From the first space station, the Soviet Union’s Salyut, in 1971, to the International Space Station (ISS) still circling Earth, these bastions provide safe harbor for human — and plant, insect and rodent — adventurers beyond our atmosphere.
In a nutshell, space station science revolves around what the station largely lacks: gravity. Decades into the space era, we’re still figuring out the harm and help that microgravity can offer, from bone loss in astronauts to ink flow in pens and printers.
Stations also let us test technology longer than the two weeks at a time the space shuttle program could manage. That’s a necessity before we take the long trip to Mars and beyond. And solving space’s challenges can also benefit life back on terra firma: For instance, research into astronaut bone loss can help non-space farers with osteoporosis.
The CUPOLA is the observation area. From seven windows, crew members can help control the station’s robotic arms, or just brush up on their photography skills.
BEAM (the Bigelow Expandable Activity Module) is an experimental section testing the idea of inflating a capsule in space. It's cleared safety tests and still performs admirably, but currently serves as a glorified closet.
KIBO (the Japanese Experiment Module) is the station’s largest habitable module. It holds experiments both inside and outside to study everything from medicine to astronomy to materials production.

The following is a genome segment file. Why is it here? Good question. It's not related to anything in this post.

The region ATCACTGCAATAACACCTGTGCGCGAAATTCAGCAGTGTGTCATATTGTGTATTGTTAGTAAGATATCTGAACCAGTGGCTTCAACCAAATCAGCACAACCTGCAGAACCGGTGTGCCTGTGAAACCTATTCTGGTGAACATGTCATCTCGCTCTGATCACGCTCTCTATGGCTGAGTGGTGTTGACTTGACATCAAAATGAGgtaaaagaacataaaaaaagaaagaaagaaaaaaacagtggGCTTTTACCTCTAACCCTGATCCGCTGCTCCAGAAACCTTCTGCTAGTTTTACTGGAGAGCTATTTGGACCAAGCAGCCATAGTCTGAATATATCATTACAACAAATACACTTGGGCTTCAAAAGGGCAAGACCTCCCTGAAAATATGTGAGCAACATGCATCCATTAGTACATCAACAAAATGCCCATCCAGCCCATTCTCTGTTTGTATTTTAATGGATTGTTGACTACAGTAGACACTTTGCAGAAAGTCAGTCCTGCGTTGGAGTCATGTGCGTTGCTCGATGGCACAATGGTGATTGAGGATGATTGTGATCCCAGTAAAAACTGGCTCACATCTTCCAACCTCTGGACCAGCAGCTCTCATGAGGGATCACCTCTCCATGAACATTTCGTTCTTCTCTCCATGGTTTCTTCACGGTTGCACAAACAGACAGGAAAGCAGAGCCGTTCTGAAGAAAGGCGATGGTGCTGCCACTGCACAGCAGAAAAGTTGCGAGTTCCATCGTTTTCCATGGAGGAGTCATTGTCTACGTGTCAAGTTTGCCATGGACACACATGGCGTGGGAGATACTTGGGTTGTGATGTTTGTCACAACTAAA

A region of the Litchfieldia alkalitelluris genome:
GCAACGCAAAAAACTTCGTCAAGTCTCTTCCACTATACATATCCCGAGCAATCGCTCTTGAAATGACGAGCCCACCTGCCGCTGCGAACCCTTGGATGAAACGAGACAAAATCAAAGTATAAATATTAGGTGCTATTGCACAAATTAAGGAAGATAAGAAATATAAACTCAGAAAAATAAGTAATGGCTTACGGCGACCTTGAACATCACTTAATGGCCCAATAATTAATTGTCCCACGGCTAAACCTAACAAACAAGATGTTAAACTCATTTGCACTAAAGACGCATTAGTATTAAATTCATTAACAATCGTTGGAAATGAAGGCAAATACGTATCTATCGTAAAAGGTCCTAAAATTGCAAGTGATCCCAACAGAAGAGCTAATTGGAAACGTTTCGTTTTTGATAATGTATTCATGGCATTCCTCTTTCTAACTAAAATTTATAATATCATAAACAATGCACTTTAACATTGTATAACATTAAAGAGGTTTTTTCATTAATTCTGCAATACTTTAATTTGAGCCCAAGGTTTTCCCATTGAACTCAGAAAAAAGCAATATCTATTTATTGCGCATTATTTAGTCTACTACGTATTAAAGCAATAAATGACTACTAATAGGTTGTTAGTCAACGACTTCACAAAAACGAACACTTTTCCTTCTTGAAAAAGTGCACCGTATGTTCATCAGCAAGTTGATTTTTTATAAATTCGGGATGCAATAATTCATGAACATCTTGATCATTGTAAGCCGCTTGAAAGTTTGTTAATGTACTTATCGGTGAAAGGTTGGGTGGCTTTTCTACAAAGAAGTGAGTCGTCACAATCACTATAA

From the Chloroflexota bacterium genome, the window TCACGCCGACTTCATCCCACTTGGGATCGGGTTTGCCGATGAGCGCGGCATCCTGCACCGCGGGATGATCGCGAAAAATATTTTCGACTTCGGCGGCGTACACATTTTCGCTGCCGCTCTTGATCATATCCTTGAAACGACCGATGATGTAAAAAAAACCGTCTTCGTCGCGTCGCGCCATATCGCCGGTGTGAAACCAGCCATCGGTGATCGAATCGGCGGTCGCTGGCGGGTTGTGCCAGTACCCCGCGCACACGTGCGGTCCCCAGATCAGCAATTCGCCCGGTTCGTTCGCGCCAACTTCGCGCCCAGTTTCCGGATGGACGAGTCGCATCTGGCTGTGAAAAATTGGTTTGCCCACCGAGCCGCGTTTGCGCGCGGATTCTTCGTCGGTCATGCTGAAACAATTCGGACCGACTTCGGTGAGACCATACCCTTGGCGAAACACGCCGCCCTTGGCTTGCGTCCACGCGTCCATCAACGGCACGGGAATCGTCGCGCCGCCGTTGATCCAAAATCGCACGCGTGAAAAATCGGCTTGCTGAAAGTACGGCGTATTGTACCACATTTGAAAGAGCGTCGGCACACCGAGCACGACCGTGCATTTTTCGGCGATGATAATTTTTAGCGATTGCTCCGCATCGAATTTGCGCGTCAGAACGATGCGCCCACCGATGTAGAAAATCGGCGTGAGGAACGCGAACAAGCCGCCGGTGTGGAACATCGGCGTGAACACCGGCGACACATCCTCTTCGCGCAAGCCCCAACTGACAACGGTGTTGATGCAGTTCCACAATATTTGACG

SPACE X'S DRAGON is a routine ISS visitor. After docking and delivering its cargo, which will soon include humans, the reusable capsule can ferry loads home to start the process over.
The MOBILE SERVICING SYSTEM consists of three robotic components: a mobile work platform for spacewalks, a 56-foot-long robotic arm and Dextre, a robot maintenance worker.
The Future of ISS
By 2024, NASA hopes to divest itself of ISS and turn the station over to private companies. These companies could do research and launch experiments into low-Earth orbit much like they do now, though potentially with more advertising and commercialization. The plan, considered since the Obama administration, became the Trump administration’s preferred choice in February. But there are arguments on all sides against giving up the most expensive object ever built — a project that’s cost taxpayers more than $100 billion. NASA already collaborates with industry, from the research conducted aboard ISS to the cargo now ferried by SpaceX and Orbital ATK. However, transferring the mammoth project would allow the space community to continue reaping the station’s benefits while letting NASA redirect its multibillion-dollar annual ISS budget toward the space station of the future.
Dec. 21, 1968: Apollo 8 launches, becoming the first crewed spacecraft to leave Earth’s orbit. It circles the moon 10 times, during which astronauts snap the famous “Earthrise” photo.
July 20,1969:Neil Armstrong sets foot on the moon.
April 19, 1971: The Soviet Union launches Salyut 1, humanity’s first space station.